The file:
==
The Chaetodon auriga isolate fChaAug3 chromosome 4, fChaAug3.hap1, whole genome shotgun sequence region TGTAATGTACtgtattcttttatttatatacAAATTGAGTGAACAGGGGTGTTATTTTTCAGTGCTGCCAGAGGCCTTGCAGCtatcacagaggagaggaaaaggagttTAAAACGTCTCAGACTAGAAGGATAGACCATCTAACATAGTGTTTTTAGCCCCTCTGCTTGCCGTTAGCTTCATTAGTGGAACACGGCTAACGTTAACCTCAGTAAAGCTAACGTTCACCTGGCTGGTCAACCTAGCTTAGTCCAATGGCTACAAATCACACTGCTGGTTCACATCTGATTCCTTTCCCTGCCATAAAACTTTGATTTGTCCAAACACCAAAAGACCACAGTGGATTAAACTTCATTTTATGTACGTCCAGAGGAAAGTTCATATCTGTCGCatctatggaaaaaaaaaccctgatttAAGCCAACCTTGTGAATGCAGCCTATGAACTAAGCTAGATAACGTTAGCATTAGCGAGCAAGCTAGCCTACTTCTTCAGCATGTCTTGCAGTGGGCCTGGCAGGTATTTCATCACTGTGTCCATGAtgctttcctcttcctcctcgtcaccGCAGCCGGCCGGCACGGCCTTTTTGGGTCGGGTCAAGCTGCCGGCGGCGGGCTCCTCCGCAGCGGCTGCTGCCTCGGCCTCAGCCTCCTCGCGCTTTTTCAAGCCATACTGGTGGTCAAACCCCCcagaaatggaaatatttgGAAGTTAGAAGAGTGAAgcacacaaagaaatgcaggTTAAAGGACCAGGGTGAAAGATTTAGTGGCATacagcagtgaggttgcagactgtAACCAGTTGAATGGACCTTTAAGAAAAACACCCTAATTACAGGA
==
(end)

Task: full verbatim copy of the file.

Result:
The Chaetodon auriga isolate fChaAug3 chromosome 4, fChaAug3.hap1, whole genome shotgun sequence region TGTAATGTACtgtattcttttatttatatacAAATTGAGTGAACAGGGGTGTTATTTTTCAGTGCTGCCAGAGGCCTTGCAGCtatcacagaggagaggaaaaggagttTAAAACGTCTCAGACTAGAAGGATAGACCATCTAACATAGTGTTTTTAGCCCCTCTGCTTGCCGTTAGCTTCATTAGTGGAACACGGCTAACGTTAACCTCAGTAAAGCTAACGTTCACCTGGCTGGTCAACCTAGCTTAGTCCAATGGCTACAAATCACACTGCTGGTTCACATCTGATTCCTTTCCCTGCCATAAAACTTTGATTTGTCCAAACACCAAAAGACCACAGTGGATTAAACTTCATTTTATGTACGTCCAGAGGAAAGTTCATATCTGTCGCatctatggaaaaaaaaaccctgatttAAGCCAACCTTGTGAATGCAGCCTATGAACTAAGCTAGATAACGTTAGCATTAGCGAGCAAGCTAGCCTACTTCTTCAGCATGTCTTGCAGTGGGCCTGGCAGGTATTTCATCACTGTGTCCATGAtgctttcctcttcctcctcgtcaccGCAGCCGGCCGGCACGGCCTTTTTGGGTCGGGTCAAGCTGCCGGCGGCGGGCTCCTCCGCAGCGGCTGCTGCCTCGGCCTCAGCCTCCTCGCGCTTTTTCAAGCCATACTGGTGGTCAAACCCCCcagaaatggaaatatttgGAAGTTAGAAGAGTGAAgcacacaaagaaatgcaggTTAAAGGACCAGGGTGAAAGATTTAGTGGCATacagcagtgaggttgcagactgtAACCAGTTGAATGGACCTTTAAGAAAAACACCCTAATTACAGGA